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Words to Inspire - about Creating a Montessori Home!

Otis washing table with red bucket at How we Montessori

I often feature images of gorgeous Montessori home environments. Today I'm sharing words. Words from some well-known Montessorians that I've been reading. I hope you find these quotes as useful and inspiring as I do! 


"A rich environment, full of interesting activities, having to do with music, art, history, geography, science, language and math, inspires curiosity, fosters broad interests, and extends the child's experience. Observations of children in such homes and schools have taught us to focus on the preparation of an early environment, rather than trying to "teach". This allows the child to choose and to teach herself. The adult's challenge is to be sure that the environment offers all the key experiences necessary for laying this foundation. 

Rather than relying on verbal lessons given by an adult, or computers and TV, or videos (or other examples of passive learning), we provide the child with real life activities from which she will really learn and remember what she learns. We can, with planning, create an environment that is rich in experiments, games, materials, and books which the child can select as an interest arises, providing valuable experiences of the hand and mind working together for an intelligent purpose.

Everyone at every age is affected by their environment. Habits of organizing the environment reduce stress and aid the development of an organized, efficient, and creative mind. The Chinese art of placement of Feng Shui, teaches that clutter, even hidden under a bed or piled on top of bookcases is bad for a person. A child who joins in the arrangement of an environment, at school or at home, and learns to select a few lovely things instead of piles of unused toys, books, clothes, etc., will be aided in many ways with this help in creating good work habits, concentration, and a clear, uncluttered and peaceful mind." - Child of the World, For Ages 3-12+ Years 2009-2010, Michael Olaf. 


"The environment is the source for creative process. We do not mean necessarily the art shelf, scissors and paste, clay, random play, fingerpaints, musical instruments, etc. These, of course, play a role in development. But the Montessori formula is simple. The child's creative integration is an integration of self, which comes from participation in the real from a very young age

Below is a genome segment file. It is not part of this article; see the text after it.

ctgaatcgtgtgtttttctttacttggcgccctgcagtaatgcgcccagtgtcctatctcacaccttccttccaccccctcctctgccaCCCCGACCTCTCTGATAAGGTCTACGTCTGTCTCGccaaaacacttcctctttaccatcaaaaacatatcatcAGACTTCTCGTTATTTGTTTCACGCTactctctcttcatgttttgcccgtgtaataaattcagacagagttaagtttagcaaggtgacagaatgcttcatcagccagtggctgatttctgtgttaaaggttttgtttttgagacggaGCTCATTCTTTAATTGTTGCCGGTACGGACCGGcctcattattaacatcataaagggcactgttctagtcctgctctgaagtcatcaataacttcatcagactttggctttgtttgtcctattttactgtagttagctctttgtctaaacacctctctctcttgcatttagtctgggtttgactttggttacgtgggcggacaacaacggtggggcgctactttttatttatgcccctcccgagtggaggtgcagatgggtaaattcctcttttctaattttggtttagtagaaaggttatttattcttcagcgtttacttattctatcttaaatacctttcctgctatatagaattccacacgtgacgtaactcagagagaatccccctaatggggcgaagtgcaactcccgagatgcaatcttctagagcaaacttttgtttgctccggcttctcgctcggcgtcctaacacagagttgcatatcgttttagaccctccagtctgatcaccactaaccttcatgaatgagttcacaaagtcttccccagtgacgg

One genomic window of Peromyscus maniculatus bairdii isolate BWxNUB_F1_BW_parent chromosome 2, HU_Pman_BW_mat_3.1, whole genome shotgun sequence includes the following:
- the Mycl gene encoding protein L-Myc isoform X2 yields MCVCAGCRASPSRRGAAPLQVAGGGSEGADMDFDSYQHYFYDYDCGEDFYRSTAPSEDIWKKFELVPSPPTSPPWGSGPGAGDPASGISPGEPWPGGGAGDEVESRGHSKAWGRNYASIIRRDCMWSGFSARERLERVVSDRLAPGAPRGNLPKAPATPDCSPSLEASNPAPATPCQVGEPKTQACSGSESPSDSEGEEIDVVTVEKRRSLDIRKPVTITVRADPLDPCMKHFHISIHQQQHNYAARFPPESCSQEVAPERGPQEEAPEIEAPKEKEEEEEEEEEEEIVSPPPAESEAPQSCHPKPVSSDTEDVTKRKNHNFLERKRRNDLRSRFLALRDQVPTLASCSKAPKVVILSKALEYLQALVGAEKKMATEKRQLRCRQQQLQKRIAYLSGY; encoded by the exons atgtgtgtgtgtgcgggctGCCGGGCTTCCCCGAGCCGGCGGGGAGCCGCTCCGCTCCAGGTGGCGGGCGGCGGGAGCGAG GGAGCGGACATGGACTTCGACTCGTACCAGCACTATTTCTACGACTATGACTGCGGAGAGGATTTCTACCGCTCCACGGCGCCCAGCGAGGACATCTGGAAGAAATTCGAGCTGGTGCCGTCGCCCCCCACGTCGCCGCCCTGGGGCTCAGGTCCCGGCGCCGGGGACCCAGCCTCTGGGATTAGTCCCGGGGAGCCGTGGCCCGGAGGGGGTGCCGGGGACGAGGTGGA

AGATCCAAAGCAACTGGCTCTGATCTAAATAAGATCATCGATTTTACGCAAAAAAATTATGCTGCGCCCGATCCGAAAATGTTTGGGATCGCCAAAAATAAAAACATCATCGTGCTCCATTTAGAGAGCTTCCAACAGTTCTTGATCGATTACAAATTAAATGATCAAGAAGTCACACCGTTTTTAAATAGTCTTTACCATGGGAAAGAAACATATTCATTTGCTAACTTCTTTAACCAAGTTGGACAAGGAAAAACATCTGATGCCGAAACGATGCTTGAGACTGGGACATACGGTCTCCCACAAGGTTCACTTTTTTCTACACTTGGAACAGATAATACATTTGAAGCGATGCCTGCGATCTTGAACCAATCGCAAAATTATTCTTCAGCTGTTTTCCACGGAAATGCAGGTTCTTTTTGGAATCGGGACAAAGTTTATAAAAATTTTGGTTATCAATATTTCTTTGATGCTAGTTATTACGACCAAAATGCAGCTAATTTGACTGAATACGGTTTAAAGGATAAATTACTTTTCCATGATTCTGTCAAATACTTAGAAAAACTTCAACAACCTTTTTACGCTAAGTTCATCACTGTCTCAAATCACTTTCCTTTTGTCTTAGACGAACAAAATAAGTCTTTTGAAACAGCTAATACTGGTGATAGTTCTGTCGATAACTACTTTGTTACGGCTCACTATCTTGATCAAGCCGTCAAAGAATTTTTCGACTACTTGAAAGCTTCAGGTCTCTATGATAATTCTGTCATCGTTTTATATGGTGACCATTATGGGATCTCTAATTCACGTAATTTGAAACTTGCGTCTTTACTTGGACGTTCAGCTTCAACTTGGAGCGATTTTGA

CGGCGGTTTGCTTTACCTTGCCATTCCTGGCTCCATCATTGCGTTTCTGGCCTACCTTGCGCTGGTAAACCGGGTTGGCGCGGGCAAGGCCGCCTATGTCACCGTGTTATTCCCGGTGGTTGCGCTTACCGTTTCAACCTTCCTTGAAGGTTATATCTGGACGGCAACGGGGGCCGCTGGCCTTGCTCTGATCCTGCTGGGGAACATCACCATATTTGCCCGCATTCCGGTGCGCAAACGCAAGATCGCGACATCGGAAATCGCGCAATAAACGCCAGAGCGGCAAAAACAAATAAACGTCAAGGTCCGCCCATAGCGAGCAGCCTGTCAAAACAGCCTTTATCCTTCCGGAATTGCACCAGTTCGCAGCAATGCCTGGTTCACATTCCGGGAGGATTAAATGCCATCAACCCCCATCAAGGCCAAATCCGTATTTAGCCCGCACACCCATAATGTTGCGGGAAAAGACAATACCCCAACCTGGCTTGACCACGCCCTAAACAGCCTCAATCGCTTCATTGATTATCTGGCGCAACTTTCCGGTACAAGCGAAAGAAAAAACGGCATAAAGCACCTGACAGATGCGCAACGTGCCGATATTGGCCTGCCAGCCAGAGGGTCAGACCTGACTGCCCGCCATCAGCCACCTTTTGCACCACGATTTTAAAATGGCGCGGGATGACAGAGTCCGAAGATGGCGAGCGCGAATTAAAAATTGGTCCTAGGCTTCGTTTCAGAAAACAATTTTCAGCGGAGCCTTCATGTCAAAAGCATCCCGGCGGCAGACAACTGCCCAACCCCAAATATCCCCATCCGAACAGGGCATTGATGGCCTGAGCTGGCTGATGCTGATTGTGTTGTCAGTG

The home environment, like the Montessori materials, has its specific use. The child's potential is relayed by the adult's permission to use the environment, by the constant showing of the child how. How to knead and bake bread. How to clean a fireplace. How to wrap his clay so that it won't dry out. All the real functions of the environment when shown to the child give him endless possibilities within the limits of how real things are used. As they grow up, the children will be able to use their environment with great sureness, they will build on their skills and more second-naturedly work into areas of innovation. Even fantasies are enriched by a firm grounding in the real. Having a tea party, or playing house are play experiences much improved when the child has already done the real counterparts in their home or school - making real tea, cleaning a real home." - David Kahn, Creativity, Self and Environment in Montessori Talks to Parents, Series Two, Volume Three.


"Parents should come to understand that the children are trying to build themselves to become independent, independent from the person who feeds them, who clothes them. We should give them the chance to do it by themselves. Parents should encourage the child. The child as young as 4 can make his own bed, and loves to do it. But if the mother comes and says "Oh, this is all crooked!" then it's finished. There should not be criticism. The effort alone, the will to do it is enough. It can be repeated another day. "Let's change the linen, let's do it together." And through repetition, the child sees, perfects." - Margot Waltuch, The Practical LIfe Exercises, The Home Environment, Montessori Talks to Parents, Series One, Volume One. 


"Montessori believed in concrete approaches. A major expression of your feeling for the child is demonstrated through the kind of home you make for him - not only from the point of view of facilitating his independence but also in communicating your awareness of his smaller but nevertheless important self. 

Truly if the child's sensitive period for wanting to dress and care for himself is met with patience, love and a prepared environment, there can be no obstacle to his independence.

It is essential that the bathroom be prepared for a child's needs. Can they reach the sink, turn on the water, and reach their toothbrush and toothpaste without help? Can they reach the soap? Is there a special and consistent place they can reach for their towel and washcloth? Can they reach the toilet paper when sitting on the toilet? Most parents provide bathroom stools, but small wobbly stools often do not provide enough secure, comfortable space for bathroom functions. Montessori felt that there should be a child's corner in every room of the house." - Barbara Kahn, A Child's Home Environment, The Home Environment, Montessori Talks to Parents, Series One, Volume One.


These are all from publications that are out of print so if you are wanting further details please let me know or ask an experienced Montessori teacher or friend. The Montessori Talks to Parents series is available at the NAMTA here

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